The Court of Appeal recently considered a municipality’s exposure to liability for accidents involving trees in parks. On September 28, 2011 the plaintiff Eric Winters fell from a tree and was tragically rendered paraplegic at the age of 16. The tree was a swamp willow located in a municipal park in Cayuga, Ontario. This type of tree typically grows along river banks all over Ontario. It had multiple large limbs growing at or near its base. The tree was known by the plaintiff and some of his friends as “the Chilling Tree” and had been used for many years by teenagers to congregate, climb, or sit on.
The plaintiff commenced an action against the municipality alleging that it failed to meet its obligations under section 3(1) of the Occupiers’Liability Act which requires an occupier to take reasonable care to see that persons entering a premises are reasonably safe.
At trial the court held that the municipality met its obligations under the Occupiers Liability Act. The court found that the municipality’s practice of being at the park at least weekly during business hours constituted reasonable monitoring of the park, particularly as there were no prior complaints about the tree and no municipal witness had ever previously seen anyone climbing it. Further, although the tree was attractive to climb, with a large horizontal limb eight feet above the ground, the court held that it was no more unreasonable for the municipality to leave the tree as it was than it was to leave any other horizontal surface from which someone could fall. As such, it would not be reasonable to require the municipality to trim the tree or remove it entirely. Finally, in dismissing the action, the court noted that municipalities do not have limitless resources and should not be obliged to forbid all activities which, with hindsight, might prove to be dangerous.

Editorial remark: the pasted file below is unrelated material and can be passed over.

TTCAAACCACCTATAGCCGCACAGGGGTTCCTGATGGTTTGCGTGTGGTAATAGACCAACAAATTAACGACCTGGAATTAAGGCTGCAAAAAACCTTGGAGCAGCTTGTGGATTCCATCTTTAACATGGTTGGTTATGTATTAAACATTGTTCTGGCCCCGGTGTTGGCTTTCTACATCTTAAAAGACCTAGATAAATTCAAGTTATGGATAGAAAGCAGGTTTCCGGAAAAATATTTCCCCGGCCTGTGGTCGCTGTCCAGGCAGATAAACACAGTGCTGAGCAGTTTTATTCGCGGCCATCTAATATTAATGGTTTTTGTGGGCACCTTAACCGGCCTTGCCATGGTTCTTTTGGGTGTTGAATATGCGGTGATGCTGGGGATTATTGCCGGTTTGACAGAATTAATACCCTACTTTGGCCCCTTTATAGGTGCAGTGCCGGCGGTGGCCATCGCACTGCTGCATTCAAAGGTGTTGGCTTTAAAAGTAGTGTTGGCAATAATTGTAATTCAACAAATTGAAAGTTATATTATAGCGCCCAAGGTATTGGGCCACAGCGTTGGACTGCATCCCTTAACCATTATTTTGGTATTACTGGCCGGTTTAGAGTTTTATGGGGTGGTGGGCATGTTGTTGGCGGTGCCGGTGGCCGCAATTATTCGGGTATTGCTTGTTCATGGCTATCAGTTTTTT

The Court of Appeal upheld the trial court’s decision. The Court of Appeal agreed with the trial judge’s conclusion that the monitoring of the park was reasonable in all of the circumstances, and particularly so in the absence of any expert evidence to the effect that the municipality fell below the standard of care to be expected of a town similar to Cayuga. The Court of Appeal went on to state: “Any danger posed by this tree was an obvious one. If you chose to climb it you could fall and be injured. There is neither duty to warn of such an obvious and self- evident danger nor any duty to monitor beyond what the Township [was] doing at the time of this most unfortunate accident”.